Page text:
Steven Spielberg pulls off risky box-office gamble with Ready Player One

Director Steven Spielberg waves during the premiere of Ready Player One in Los Angeles, California, on March 26, 2018.
Director Steven Spielberg waves during the premiere of Ready Player One in Los Angeles, California, on March 26, 2018. PHOTO: REUTERS

LOS ANGELES (NYTimes) - Steven Spielberg aced his test.

Ready Player One, a nostalgia-soaked science-fiction adventure that marked a high-wire attempt by Spielberg, 71, to return to his crowd-pleasing roots, arrived to US$53.2 million (S$70 million) in ticket sales over the four-day Easter weekend in North America.

Overseas audiences chipped in an additional US$128 million, with Chinese ticket buyers turning out in particular force.

Those results, boosted by Imax and other premium-priced, large-format screenings, easily make Ready Player One the No. 1 movie in the world.

Going into the weekend, box office analysts had feared that it might arrive to as little as US$38 million in ticket sales in the United States and Canada. Its stars, Tye Sheridan and Olivia Cooke, are not household names.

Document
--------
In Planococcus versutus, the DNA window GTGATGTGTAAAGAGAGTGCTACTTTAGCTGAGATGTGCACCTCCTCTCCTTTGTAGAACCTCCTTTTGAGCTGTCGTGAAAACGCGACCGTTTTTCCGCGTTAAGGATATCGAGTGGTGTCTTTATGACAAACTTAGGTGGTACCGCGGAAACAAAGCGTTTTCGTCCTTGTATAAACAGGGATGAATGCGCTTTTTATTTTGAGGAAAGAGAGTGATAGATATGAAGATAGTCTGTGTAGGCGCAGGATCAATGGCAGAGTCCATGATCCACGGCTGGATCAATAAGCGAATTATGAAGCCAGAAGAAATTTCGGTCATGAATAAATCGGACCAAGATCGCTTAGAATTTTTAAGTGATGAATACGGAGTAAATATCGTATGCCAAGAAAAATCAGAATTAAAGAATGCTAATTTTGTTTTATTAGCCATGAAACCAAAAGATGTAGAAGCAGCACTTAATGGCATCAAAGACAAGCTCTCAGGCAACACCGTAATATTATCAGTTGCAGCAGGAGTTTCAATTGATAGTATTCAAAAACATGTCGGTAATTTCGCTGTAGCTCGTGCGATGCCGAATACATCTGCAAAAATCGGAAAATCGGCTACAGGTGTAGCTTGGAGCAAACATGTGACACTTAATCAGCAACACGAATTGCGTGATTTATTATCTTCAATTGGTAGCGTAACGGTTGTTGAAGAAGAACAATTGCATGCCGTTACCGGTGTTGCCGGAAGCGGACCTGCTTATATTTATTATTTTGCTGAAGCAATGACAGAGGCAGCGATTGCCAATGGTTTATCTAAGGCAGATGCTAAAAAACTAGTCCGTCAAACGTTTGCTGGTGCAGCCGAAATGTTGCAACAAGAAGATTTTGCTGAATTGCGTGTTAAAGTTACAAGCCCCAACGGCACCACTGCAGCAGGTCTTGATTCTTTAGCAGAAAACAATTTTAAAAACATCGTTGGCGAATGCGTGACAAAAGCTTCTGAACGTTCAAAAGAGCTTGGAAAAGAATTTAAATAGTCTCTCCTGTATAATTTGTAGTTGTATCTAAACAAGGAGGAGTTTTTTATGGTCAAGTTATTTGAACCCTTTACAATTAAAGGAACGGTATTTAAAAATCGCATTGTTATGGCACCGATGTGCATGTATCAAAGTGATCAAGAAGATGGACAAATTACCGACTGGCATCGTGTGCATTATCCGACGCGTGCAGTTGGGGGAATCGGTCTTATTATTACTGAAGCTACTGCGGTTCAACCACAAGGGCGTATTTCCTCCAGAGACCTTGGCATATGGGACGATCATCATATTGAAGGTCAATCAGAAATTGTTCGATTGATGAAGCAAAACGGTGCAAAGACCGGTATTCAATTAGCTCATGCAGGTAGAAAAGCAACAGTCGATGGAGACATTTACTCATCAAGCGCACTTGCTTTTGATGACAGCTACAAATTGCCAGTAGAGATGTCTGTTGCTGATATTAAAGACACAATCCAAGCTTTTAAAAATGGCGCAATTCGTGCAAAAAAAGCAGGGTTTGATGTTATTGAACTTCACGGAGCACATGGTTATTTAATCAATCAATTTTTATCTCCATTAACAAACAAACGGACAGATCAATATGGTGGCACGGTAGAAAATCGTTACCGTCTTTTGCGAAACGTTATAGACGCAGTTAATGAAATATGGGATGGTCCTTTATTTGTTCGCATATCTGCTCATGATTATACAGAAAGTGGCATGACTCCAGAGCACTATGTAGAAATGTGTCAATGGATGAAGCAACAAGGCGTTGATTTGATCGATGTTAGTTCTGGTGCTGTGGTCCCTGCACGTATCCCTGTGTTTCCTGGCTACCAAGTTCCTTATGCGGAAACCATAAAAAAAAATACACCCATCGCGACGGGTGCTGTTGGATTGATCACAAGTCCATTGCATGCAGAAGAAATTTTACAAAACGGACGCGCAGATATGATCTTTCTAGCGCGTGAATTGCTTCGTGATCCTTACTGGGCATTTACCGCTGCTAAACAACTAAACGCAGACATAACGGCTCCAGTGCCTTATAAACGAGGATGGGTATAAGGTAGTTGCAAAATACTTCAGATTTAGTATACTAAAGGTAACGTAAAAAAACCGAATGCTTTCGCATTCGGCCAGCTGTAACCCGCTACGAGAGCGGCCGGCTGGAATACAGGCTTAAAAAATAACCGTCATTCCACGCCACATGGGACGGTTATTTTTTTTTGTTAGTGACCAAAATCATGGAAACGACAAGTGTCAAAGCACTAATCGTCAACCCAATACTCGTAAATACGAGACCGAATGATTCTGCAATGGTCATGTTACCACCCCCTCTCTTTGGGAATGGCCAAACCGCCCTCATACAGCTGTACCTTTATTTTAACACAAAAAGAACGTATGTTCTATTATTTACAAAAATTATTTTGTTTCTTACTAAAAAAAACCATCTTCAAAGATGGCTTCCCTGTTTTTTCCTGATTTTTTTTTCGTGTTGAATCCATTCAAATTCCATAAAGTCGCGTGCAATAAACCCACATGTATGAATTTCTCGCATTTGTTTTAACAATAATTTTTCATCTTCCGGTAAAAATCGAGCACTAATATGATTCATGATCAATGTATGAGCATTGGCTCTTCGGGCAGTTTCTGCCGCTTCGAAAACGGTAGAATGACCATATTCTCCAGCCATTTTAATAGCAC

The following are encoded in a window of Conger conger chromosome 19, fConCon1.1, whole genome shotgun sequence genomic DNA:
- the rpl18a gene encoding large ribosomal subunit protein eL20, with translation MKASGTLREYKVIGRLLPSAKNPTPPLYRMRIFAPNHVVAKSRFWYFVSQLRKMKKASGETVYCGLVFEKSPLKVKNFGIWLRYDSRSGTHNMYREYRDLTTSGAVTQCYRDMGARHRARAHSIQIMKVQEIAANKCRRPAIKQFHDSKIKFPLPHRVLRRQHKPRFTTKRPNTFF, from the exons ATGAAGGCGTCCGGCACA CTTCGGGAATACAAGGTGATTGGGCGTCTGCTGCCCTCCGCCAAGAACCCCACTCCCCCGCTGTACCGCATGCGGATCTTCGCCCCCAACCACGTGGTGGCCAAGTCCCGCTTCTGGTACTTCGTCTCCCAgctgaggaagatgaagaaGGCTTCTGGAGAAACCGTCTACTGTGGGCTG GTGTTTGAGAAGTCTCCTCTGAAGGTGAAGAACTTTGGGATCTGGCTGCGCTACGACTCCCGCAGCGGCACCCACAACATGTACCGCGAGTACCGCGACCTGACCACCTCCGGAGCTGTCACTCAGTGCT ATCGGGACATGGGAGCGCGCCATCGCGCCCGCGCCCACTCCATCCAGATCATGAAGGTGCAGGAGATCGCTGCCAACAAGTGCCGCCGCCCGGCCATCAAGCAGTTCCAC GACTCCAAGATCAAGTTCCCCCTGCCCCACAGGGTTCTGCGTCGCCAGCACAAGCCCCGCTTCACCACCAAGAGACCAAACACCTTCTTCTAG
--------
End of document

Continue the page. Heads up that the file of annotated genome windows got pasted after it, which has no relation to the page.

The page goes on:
Its storyline - teenagers in a dystopian future search for treasure inside a virtual-reality world called the Oasis - was exceedingly difficult to explain in marketing materials, especially without resorting to spoilers.

And, not a sequel or remake, Ready Player One did not have a built-in fan base beyond readers of the 2011 novel by Ernest Cline from which it was adapted.

That essentially left Ready Player One resting on Spielberg's shoulders, a risky proposition even for a film-maker of his stature.

The original blockbuster king had not delivered a true blockbuster in a decade, not since Indiana Jones And The Kingdom Of The Crystal Skull roared into domestic theatres in the summer of 2008 with US$118 million in opening-weekend ticket sales, after adjusting for inflation.

For the weekend in North America, Tyler Perry's Acrimony was second, collecting US$17 million, a sturdy total for one of Perry's movies that does not feature Madea, his gunslinging granny. Acrimony, a thriller, stars Taraji P. Henson.

Third place went to Black Panther, which took in about US$11.3 million, for a seven-week domestic total of US$650.7 million.